Damien Rice

O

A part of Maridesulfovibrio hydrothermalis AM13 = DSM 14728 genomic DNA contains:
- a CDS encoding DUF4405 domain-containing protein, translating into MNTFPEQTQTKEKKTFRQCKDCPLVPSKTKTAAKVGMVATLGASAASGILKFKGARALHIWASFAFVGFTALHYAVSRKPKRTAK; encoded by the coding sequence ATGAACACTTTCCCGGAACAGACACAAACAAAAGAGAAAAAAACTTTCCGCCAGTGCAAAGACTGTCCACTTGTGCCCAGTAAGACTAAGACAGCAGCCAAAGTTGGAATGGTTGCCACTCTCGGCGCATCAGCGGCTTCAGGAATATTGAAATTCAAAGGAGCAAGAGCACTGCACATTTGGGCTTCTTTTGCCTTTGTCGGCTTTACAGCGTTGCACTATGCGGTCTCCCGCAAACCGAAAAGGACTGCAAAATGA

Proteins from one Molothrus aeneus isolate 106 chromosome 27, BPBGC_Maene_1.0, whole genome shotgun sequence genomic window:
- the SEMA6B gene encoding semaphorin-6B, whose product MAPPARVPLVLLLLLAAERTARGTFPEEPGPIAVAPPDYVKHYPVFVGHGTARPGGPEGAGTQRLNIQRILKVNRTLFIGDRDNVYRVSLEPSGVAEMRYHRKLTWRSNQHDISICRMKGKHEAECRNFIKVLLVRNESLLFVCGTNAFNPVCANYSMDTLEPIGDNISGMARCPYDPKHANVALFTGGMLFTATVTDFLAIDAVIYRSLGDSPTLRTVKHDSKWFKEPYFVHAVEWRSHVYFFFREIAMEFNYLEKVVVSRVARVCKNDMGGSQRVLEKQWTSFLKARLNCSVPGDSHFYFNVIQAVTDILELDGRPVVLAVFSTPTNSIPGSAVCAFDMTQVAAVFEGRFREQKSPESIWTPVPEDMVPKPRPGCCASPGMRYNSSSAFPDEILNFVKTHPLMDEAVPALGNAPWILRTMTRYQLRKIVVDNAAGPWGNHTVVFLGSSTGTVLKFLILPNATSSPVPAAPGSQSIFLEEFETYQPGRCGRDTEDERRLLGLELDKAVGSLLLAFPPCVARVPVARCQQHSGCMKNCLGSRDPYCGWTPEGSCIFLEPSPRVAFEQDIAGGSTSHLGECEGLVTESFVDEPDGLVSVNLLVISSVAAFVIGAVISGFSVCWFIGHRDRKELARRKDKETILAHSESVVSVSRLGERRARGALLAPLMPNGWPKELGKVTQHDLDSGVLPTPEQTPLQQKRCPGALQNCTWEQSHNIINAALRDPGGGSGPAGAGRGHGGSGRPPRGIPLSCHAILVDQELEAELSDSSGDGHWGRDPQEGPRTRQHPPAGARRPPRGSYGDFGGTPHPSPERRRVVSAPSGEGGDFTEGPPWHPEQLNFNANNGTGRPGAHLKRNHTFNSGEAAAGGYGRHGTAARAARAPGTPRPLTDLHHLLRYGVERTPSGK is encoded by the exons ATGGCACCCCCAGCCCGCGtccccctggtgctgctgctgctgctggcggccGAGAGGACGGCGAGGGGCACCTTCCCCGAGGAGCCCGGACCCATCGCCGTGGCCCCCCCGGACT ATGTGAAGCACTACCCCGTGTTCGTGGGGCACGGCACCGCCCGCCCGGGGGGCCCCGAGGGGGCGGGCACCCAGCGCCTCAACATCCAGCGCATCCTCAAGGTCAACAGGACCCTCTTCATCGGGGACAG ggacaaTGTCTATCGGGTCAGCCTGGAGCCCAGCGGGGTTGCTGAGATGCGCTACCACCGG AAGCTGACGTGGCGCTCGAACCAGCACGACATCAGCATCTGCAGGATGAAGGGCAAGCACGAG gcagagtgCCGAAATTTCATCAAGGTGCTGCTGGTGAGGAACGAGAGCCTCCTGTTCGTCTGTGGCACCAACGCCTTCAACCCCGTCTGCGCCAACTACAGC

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Magnificently packaged in a CD-sized hardcover book filled with personal artwork, lyrics, and photos, Damien Rice's debut full-length, O, is nothing less than a work of genius, a perfect cross between Ryan Adams and David Gray and a true contender for one of the best albums of 2003. This Irish singer/songwriter works with impassioned folk songs that move from stripped-down to grandly orchestrated in a heartbeat. The production is reminiscent of Songs of Leonard Cohen -- simple guitars, vocals, and then those swelling strings, all of which sound like they were recorded right in the same room. Rice is master of what critic/ranter Richard Meltzer called "the unknown tongue" -- basically the musical equivalent of the "punctum" in photos, it's that thing that grabs a hold of you, the detail that makes it happen. For example, on "Delicate" the strings lift the spare folk song to the heavens at just the moment that makes the song soar -- Meltzer might call it the "folk tongue" or maybe even the "epic tongue." The magnificent, melancholy, optimistic, longing, almost magical "The Blower's Daughter" comes in immediately as the previous song, "Volcano," ends -- same thing with the song that follows -- which gives the album a broad, operatic quality. The gentle "Cannonball," the bright strumming and surreal feedback on "Amie," the distant piano and oceanic harmonies (not to mention drowning, backwards vocals) on the duet, "Cold Water" -- the entire record makes the empty highway less lonely, the sunshine a little warmer, and life a little more poetic. Then there's the actual opera singer doing backup vocal duties on "Eskimo" -- a song of redemption that is Syd Barrett, is Skip Spence, is Grandaddy and is Mercury Rev and everything that implies. What a metaphor for Rice's entire hopelessly beautiful record -- one long angelic hymn for an insane world with the intimacy of a friend playing guitar in your living room and the grandeur of Sigur Rós.

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